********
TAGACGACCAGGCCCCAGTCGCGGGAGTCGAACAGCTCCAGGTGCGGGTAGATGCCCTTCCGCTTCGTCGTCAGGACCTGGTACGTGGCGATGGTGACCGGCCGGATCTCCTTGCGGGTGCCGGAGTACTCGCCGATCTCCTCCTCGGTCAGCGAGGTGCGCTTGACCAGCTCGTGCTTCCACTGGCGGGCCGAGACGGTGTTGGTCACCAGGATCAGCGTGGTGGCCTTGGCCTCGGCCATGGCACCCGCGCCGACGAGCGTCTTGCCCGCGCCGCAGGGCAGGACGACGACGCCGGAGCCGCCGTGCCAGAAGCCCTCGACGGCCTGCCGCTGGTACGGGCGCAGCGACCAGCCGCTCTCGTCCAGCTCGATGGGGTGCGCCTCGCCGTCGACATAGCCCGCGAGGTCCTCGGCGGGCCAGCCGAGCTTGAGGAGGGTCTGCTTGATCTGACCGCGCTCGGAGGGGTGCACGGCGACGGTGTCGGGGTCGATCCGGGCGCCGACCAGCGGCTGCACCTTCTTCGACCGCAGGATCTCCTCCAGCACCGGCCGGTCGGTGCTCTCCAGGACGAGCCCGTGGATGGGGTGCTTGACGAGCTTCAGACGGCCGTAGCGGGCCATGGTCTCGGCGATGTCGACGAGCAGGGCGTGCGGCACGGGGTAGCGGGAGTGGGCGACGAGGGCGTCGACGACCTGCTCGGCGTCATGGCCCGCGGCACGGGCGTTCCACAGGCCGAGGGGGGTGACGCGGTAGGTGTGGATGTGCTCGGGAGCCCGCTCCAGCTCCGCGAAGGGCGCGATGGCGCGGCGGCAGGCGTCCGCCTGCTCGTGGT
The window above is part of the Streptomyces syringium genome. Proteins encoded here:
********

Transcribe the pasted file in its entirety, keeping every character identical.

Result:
TAGACGACCAGGCCCCAGTCGCGGGAGTCGAACAGCTCCAGGTGCGGGTAGATGCCCTTCCGCTTCGTCGTCAGGACCTGGTACGTGGCGATGGTGACCGGCCGGATCTCCTTGCGGGTGCCGGAGTACTCGCCGATCTCCTCCTCGGTCAGCGAGGTGCGCTTGACCAGCTCGTGCTTCCACTGGCGGGCCGAGACGGTGTTGGTCACCAGGATCAGCGTGGTGGCCTTGGCCTCGGCCATGGCACCCGCGCCGACGAGCGTCTTGCCCGCGCCGCAGGGCAGGACGACGACGCCGGAGCCGCCGTGCCAGAAGCCCTCGACGGCCTGCCGCTGGTACGGGCGCAGCGACCAGCCGCTCTCGTCCAGCTCGATGGGGTGCGCCTCGCCGTCGACATAGCCCGCGAGGTCCTCGGCGGGCCAGCCGAGCTTGAGGAGGGTCTGCTTGATCTGACCGCGCTCGGAGGGGTGCACGGCGACGGTGTCGGGGTCGATCCGGGCGCCGACCAGCGGCTGCACCTTCTTCGACCGCAGGATCTCCTCCAGCACCGGCCGGTCGGTGCTCTCCAGGACGAGCCCGTGGATGGGGTGCTTGACGAGCTTCAGACGGCCGTAGCGGGCCATGGTCTCGGCGATGTCGACGAGCAGGGCGTGCGGCACGGGGTAGCGGGAGTGGGCGACGAGGGCGTCGACGACCTGCTCGGCGTCATGGCCCGCGGCACGGGCGTTCCACAGGCCGAGGGGGGTGACGCGGTAGGTGTGGATGTGCTCGGGAGCCCGCTCCAGCTCCGCGAAGGGCGCGATGGCGCGGCGGCAGGCGTCCGCCTGCTCGTGGT
The window above is part of the Streptomyces syringium genome. Proteins encoded here: